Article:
Old words and old phrases have taken on new importance. Hand wipes. Sanitizers. Cleaning. Washing your hands. Cleaning your offices. Fighting germs has become a priority.
The restrictions have impacted not only how we interact as Americans but also the businesses we took for granted. Restaurants, movie theaters and airlines have been hit the hardest. Retail stores have suffered the worst.
Part of the problem is the politics of the pandemic. Some people just don’t believe that caution should be taken and that wearing a face mask is a violation of their civil rights. I think death is a worse violation and that at worst, the face mask is a good commonsense precaution to take to prevent the spread of the COVID-19 virus.
This is the worst pandemic since the “Spanish Flu” during World War I which really didn’t originate in Spain at all. It originated right here in America’s heartland and was spread by American soldiers throughout the war effort to countries around the globe. At the time, America and the Allies didn’t want to publicly acknowledge the pandemic fearing it might undermine the war effort.
Soldiers had to kill and in the process might be killed too. By a bullet or a virus, I guess.
While the movie theaters are gasping for survival, online streaming services have been holding the public hostage with ransom-like financial demands. Every TV station now is spinning-off their own streaming service, in which you have to pay for. Many of the paid streaming services like Hulu, AmazonPrime, Apple TV and Netflix charge you to subscribe to their service and then charge you again to watch many of their premium offerings.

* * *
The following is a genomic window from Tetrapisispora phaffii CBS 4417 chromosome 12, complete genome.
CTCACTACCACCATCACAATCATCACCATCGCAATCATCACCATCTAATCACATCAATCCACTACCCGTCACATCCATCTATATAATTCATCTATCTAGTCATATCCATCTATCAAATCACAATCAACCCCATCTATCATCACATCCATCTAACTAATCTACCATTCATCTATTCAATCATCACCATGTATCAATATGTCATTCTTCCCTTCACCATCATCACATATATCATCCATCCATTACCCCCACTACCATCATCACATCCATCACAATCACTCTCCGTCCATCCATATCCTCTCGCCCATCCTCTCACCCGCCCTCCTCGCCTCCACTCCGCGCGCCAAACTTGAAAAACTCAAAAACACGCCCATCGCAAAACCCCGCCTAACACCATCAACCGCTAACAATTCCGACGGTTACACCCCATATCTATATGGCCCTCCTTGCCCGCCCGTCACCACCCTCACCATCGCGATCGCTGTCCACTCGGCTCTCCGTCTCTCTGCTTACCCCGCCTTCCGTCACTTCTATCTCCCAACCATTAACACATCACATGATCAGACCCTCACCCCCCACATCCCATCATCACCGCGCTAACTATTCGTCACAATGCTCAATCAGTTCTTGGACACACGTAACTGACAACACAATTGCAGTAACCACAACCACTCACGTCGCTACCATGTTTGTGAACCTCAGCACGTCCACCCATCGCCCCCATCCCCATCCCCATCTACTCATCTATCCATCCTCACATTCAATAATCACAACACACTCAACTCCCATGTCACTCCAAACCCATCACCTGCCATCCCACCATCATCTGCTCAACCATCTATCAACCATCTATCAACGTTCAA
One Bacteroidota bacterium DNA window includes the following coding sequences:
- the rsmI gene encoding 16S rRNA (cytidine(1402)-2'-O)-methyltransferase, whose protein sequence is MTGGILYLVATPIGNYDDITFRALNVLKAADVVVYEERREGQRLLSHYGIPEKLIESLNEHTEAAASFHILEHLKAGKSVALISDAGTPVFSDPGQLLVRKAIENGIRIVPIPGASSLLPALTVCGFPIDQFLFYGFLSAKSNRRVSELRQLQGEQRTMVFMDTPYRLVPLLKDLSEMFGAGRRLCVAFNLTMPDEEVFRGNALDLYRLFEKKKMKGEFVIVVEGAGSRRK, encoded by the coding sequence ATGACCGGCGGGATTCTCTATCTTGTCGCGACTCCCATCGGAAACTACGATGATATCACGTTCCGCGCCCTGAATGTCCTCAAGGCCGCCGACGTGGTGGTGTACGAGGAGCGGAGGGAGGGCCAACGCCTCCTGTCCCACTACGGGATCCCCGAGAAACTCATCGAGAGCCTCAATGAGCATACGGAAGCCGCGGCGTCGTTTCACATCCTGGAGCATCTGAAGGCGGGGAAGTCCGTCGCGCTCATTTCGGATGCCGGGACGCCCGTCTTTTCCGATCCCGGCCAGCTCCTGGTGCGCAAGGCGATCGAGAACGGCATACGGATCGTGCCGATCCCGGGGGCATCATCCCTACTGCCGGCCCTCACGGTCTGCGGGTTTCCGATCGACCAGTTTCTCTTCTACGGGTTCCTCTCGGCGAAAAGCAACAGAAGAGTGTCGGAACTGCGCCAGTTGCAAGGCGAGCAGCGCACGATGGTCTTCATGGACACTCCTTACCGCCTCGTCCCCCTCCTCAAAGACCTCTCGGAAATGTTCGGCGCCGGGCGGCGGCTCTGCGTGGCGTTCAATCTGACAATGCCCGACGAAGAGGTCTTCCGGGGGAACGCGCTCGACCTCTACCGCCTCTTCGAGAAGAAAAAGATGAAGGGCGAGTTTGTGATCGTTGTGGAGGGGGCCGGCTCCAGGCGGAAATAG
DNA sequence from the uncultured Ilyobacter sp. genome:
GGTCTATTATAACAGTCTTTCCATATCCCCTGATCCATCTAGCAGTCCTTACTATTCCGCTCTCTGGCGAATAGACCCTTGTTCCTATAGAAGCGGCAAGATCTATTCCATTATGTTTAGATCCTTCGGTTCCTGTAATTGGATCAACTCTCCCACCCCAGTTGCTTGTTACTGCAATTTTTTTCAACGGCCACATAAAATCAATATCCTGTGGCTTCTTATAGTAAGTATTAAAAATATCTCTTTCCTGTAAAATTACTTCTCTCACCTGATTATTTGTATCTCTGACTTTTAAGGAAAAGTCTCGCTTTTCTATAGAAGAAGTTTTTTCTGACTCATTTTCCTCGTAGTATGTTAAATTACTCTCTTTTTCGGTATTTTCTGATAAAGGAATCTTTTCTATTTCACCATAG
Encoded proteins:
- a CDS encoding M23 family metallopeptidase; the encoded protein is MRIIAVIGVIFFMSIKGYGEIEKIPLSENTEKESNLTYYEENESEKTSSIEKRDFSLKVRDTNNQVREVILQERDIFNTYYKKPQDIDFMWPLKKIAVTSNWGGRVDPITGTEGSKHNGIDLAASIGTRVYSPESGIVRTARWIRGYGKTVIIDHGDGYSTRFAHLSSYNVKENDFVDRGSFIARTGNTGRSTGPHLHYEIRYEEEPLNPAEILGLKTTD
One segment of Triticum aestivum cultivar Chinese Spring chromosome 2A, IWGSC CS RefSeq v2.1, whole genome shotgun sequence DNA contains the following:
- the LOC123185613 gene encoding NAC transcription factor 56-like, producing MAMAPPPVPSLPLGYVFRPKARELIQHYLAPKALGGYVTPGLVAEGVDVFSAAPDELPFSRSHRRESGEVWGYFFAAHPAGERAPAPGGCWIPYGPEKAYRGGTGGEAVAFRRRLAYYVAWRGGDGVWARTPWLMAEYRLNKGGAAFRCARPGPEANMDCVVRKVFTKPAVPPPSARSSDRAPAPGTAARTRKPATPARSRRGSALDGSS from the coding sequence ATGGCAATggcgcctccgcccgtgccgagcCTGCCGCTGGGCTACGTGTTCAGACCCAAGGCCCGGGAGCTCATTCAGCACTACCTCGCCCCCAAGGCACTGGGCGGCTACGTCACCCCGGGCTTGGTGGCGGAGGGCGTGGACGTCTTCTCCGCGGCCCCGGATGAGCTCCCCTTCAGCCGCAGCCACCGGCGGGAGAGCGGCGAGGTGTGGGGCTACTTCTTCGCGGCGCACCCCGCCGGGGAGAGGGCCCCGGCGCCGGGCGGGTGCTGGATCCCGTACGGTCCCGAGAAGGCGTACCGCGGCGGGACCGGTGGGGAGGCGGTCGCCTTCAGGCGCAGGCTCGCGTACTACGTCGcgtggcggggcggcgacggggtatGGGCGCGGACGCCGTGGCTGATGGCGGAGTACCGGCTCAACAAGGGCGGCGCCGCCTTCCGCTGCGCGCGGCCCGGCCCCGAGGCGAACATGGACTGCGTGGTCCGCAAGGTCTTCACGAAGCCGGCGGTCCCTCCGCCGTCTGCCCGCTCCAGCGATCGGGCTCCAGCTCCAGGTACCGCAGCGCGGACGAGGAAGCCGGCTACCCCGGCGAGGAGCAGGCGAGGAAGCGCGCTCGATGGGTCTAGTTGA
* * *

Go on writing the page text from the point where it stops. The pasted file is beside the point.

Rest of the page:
The home office has become the primary place for people to live and work. And while you might have thought the pandemic would create less work with all of the businesses closing or operating with severe restrictions, the truth is that people who work from home actually work far more. There are no working hours any longer. No more 9 to 5. We work 24 hours a day, seven days a week.
People are getting unhealthy and fat, too. People sit around watching TV programs and streaming movies five times more, on their couches with little exercise day in and day out.
One of the problems of having nothing to do except work from home, is that you tend to eat more. Eating at home means ordering fast food. Many restaurants and fast food establishments that didn’t have drive-thrus or delivery services now can’t survive without either. Drive-thrus and delivery services are essential. Fast food is traditionally unhealthy. Health clubs have closed. Some of the more expensive ones have re-opened with restrictions. Many people, like me, have just gone out and purchased treadmills for their homes to help fight the excess weight problems.